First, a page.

FIG. 11 shows the waveforms when |D-E|<δ, while FIG. 12 shows the waveforms when |D-E|>δ. When |D-E|>δ as is shown in FIG. 12, no trigger pulse 234 is produced from the AND gate 232 between the time point t2 and t3, while the pulse 231 after the time point t2 is produced as the pulse 208 so that the data sampling at the position 117 is eliminated so as to start the data sampling at the position 108.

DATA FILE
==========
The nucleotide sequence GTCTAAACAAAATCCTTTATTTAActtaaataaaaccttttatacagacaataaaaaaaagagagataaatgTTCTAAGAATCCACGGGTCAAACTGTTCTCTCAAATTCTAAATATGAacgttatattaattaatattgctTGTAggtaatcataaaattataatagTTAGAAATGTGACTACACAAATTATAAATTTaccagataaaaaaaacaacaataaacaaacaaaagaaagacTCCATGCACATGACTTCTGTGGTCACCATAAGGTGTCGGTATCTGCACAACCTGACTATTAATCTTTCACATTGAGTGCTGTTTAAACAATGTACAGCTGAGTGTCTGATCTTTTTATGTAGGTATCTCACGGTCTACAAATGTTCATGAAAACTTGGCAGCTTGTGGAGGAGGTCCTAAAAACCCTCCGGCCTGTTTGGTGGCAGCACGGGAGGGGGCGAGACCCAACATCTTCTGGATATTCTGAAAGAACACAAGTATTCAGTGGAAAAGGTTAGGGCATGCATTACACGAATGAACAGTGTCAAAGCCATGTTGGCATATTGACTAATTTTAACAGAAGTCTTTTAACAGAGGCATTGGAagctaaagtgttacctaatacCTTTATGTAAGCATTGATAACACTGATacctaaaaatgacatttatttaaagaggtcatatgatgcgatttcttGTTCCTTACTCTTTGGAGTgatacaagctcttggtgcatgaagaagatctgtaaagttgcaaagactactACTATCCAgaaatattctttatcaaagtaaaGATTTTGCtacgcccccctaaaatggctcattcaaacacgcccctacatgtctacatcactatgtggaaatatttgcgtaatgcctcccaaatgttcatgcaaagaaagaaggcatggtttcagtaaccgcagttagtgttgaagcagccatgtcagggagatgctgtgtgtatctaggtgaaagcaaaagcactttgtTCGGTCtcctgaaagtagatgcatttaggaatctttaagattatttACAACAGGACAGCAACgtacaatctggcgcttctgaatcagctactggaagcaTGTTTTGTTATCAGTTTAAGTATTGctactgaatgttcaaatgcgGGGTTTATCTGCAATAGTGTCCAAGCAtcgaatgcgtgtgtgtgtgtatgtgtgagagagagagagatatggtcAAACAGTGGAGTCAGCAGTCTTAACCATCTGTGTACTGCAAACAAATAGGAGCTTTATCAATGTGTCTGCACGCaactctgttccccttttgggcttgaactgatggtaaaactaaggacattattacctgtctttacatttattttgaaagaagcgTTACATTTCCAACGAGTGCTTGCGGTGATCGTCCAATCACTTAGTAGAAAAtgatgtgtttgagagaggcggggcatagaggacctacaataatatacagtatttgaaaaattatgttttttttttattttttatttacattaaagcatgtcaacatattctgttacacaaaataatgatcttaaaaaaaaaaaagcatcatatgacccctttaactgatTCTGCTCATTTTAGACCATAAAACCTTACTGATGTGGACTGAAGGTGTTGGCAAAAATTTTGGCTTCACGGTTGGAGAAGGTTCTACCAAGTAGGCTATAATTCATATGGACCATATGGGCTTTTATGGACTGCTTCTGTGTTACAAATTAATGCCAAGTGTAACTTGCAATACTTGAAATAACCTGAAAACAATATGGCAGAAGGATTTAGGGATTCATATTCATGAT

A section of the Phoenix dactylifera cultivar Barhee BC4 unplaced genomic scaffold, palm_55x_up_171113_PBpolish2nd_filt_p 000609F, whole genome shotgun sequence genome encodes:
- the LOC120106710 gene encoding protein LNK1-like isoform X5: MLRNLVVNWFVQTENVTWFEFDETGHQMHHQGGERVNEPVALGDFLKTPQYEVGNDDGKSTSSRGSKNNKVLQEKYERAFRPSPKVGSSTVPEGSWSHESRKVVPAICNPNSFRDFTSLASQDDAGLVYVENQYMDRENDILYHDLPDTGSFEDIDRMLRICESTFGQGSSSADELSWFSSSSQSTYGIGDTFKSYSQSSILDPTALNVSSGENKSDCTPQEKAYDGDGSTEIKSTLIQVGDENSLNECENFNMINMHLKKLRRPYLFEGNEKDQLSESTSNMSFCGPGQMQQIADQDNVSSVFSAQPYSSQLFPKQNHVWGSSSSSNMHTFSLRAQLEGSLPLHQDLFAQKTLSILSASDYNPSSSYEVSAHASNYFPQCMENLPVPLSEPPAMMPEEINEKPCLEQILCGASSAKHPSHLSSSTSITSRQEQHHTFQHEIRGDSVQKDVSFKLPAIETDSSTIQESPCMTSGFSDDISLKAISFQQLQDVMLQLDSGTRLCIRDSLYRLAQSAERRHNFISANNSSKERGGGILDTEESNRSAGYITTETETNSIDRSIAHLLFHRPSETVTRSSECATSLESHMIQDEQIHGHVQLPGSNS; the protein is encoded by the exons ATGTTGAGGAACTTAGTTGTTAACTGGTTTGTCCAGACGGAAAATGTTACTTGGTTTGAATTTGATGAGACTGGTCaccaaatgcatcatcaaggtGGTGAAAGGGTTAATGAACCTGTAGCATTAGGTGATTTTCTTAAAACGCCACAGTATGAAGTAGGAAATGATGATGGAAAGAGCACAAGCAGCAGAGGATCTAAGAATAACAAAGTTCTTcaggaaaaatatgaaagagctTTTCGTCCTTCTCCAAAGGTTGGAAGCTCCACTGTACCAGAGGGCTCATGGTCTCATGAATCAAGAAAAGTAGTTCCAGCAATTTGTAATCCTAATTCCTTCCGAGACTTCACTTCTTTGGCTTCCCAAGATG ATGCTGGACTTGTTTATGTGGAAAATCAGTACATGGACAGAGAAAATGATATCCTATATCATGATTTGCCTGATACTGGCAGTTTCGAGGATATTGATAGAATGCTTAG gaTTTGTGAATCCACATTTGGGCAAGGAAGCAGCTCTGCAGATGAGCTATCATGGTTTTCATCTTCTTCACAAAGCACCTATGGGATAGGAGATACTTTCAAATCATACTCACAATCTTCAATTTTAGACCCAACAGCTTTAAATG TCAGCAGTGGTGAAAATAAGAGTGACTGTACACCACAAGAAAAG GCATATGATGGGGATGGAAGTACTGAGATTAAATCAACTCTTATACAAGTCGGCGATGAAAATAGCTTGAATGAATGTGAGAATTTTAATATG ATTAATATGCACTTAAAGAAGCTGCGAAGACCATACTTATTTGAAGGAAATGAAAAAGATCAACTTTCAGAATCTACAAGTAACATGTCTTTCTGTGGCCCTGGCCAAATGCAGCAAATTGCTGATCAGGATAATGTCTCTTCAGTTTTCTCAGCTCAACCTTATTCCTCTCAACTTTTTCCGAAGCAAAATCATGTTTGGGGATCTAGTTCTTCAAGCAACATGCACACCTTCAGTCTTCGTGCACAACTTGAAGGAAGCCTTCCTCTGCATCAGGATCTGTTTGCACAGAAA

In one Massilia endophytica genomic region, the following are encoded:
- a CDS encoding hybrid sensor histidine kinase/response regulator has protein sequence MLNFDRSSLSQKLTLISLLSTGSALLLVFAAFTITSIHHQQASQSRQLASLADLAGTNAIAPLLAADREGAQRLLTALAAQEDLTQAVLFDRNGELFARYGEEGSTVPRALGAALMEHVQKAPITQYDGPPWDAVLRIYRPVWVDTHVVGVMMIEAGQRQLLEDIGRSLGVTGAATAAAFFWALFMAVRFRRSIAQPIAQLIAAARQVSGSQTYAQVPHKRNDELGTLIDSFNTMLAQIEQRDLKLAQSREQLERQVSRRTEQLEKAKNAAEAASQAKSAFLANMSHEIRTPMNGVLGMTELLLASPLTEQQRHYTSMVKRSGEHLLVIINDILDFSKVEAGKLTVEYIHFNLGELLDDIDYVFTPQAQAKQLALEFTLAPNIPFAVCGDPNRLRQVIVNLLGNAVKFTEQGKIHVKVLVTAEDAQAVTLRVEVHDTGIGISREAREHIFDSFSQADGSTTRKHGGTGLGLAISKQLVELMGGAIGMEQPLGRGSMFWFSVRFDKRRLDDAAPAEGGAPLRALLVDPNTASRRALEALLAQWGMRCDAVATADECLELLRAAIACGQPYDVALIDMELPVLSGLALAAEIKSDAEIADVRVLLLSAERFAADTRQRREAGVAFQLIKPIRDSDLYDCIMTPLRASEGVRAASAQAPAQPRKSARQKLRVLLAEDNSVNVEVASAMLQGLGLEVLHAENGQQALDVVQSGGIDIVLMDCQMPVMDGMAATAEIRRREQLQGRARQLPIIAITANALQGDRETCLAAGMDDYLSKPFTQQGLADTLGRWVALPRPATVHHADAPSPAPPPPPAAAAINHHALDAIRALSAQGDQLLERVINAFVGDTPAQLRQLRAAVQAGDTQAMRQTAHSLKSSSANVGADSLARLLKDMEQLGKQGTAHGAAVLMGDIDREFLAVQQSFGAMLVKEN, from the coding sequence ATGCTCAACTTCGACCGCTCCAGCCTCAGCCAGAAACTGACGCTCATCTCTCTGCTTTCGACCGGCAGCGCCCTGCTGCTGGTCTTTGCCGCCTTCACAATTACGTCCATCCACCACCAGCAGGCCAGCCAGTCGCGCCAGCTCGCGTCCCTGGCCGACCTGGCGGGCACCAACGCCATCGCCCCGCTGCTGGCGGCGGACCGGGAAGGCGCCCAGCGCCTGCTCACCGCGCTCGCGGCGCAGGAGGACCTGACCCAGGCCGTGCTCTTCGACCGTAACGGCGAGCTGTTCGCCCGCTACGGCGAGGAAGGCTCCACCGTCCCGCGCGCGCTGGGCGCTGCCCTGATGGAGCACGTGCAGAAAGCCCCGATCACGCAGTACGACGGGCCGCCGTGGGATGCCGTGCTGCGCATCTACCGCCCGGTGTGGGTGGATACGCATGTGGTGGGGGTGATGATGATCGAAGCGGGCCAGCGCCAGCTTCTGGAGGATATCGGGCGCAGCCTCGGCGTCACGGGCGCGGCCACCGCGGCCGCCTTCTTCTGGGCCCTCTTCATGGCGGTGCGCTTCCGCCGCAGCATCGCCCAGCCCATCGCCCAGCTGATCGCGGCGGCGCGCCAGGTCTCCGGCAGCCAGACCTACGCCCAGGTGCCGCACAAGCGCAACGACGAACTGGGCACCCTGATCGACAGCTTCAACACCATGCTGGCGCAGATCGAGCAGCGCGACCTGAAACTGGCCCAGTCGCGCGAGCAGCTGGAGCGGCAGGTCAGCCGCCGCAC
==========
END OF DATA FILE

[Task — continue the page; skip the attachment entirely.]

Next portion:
Hereby, (l), (m) and (n) in FIGS. 11 and 12 show, respectively, the count "1" output, the count "2" output and the count "3" output of the counter 157.

Lastly, FIG. 13 shows an embodiment of the focus detecting system in accordance with the present invention applied as a TV camera, while FIG. 14 shows the waveforms of the signals for one field, whereby (q)-(v) in FIG. 14 correspond to the signals on the signal lines having the same figures in FIG. 13.